It was okay...not great. Lots of "ooh, this could happen - we'd better watch out" kind of stuff. Yeah, we know it could happen and if it does there's nothing we can do about it. I like to read about what people might do if something like this actually does occur. Ordinary people in extraordinary situations are things I like to read about. This was just another action/adventure novel without the flair of Clive Cussler or Brad Thor.
Mike
Good book. Gives an insight on some of the issues with our power grid. Could have been edited better. Good read just for the insight and for those that read a lot of spy novels.
Jonathan Bacon
Obviously part of a series (I missed the first book) but it stands well on its own. Intriguing, disconcerting and action packed. A good choice for light reading with a message.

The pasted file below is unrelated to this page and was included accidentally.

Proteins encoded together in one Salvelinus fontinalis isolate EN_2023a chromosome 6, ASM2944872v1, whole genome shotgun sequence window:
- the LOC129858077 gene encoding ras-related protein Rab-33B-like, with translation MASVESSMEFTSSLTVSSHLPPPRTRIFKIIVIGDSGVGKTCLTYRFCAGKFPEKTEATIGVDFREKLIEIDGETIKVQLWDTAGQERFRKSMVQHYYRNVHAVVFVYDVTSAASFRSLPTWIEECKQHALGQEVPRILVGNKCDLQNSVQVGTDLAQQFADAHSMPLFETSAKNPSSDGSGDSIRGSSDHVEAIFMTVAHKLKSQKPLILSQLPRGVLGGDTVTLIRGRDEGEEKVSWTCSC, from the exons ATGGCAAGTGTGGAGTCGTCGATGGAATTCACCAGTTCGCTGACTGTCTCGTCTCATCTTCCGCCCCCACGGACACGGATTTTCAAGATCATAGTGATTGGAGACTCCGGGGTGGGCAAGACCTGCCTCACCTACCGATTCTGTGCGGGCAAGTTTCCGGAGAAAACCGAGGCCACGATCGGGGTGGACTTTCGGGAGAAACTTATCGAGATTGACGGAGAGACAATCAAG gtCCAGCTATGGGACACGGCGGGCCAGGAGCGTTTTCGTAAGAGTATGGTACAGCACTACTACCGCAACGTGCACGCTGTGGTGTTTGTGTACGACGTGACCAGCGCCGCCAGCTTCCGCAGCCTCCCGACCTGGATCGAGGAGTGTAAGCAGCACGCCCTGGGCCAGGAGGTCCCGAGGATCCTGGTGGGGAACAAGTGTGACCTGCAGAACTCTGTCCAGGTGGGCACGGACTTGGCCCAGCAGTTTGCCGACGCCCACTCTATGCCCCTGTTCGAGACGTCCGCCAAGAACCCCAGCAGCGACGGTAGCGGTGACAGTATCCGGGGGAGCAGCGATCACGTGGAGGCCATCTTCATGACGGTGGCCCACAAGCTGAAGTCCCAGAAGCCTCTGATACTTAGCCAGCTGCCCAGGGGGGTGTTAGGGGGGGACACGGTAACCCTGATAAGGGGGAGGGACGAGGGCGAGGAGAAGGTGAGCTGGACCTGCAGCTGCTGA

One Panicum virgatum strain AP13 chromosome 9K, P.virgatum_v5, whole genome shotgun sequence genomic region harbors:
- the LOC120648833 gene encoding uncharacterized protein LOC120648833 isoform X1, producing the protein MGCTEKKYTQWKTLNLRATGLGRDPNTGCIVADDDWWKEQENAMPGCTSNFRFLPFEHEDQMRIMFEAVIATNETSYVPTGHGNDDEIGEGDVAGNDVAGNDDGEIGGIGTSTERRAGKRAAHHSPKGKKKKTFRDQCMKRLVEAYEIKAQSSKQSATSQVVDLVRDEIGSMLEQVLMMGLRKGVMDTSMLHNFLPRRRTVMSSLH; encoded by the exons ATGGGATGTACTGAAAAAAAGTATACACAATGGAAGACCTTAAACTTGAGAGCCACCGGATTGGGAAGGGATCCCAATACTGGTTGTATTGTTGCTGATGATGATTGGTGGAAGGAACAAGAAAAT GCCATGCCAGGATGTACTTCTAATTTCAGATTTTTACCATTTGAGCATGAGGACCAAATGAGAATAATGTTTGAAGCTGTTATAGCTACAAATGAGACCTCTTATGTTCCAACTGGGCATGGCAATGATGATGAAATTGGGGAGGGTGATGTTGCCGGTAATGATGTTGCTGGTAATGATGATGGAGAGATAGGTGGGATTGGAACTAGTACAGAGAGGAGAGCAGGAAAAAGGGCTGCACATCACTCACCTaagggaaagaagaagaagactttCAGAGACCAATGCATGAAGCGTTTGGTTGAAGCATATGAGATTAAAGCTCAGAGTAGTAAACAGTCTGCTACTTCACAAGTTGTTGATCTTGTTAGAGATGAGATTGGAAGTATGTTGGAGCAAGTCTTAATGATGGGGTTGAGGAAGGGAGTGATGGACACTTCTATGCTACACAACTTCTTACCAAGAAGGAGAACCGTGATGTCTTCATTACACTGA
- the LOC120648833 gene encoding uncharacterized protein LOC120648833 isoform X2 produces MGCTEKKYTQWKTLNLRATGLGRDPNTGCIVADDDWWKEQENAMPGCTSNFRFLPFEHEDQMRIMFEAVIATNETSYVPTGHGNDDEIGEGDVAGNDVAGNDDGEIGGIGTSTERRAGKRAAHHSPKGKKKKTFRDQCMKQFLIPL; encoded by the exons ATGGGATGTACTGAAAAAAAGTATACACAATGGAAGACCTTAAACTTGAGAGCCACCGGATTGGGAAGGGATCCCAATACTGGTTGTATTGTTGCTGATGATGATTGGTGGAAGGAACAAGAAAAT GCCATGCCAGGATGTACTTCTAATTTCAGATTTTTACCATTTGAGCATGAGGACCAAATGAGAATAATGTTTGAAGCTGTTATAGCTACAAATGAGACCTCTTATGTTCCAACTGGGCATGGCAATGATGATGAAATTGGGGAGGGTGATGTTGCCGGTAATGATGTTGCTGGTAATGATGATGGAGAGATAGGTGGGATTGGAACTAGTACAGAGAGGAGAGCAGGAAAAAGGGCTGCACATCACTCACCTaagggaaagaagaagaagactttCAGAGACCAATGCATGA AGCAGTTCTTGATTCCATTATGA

Amy
These vaguely remind me of something, a couple of phrases are familiar, but I can't place them.


The Stand!
Phil
Great idea...clunky writing...not sure I will finish. Tom Clancy or Dan Brown does this kind of stuff better
Judith
Fast pace thriller. Gives one thought as to if this could be a scenario that could happen to the U.S.
Ryan Hillis
Good thriller about Iran shutting down the whole U.S. Electrical grid. A small town sheriff saves the day!!
Meakin
Moves right along easy-to-follow fun to read.
Mari John
Fast paced read about Energy terrorism.
Ernest Radley
Good Book anyone would like
PWRL
Dec 11, 2013 PWRL marked it as to-read  ·  review of another edition
Shelves: 2013-new
SM
Chuck Wood
Chuck Wood marked it as to-read
Dec 08, 2014
Darrin
Darrin added it
Nov 14, 2014
Noreen Ackerman
Noreen Ackerman marked it as to-read
Oct 24, 2014
Al
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James Love marked it as to-read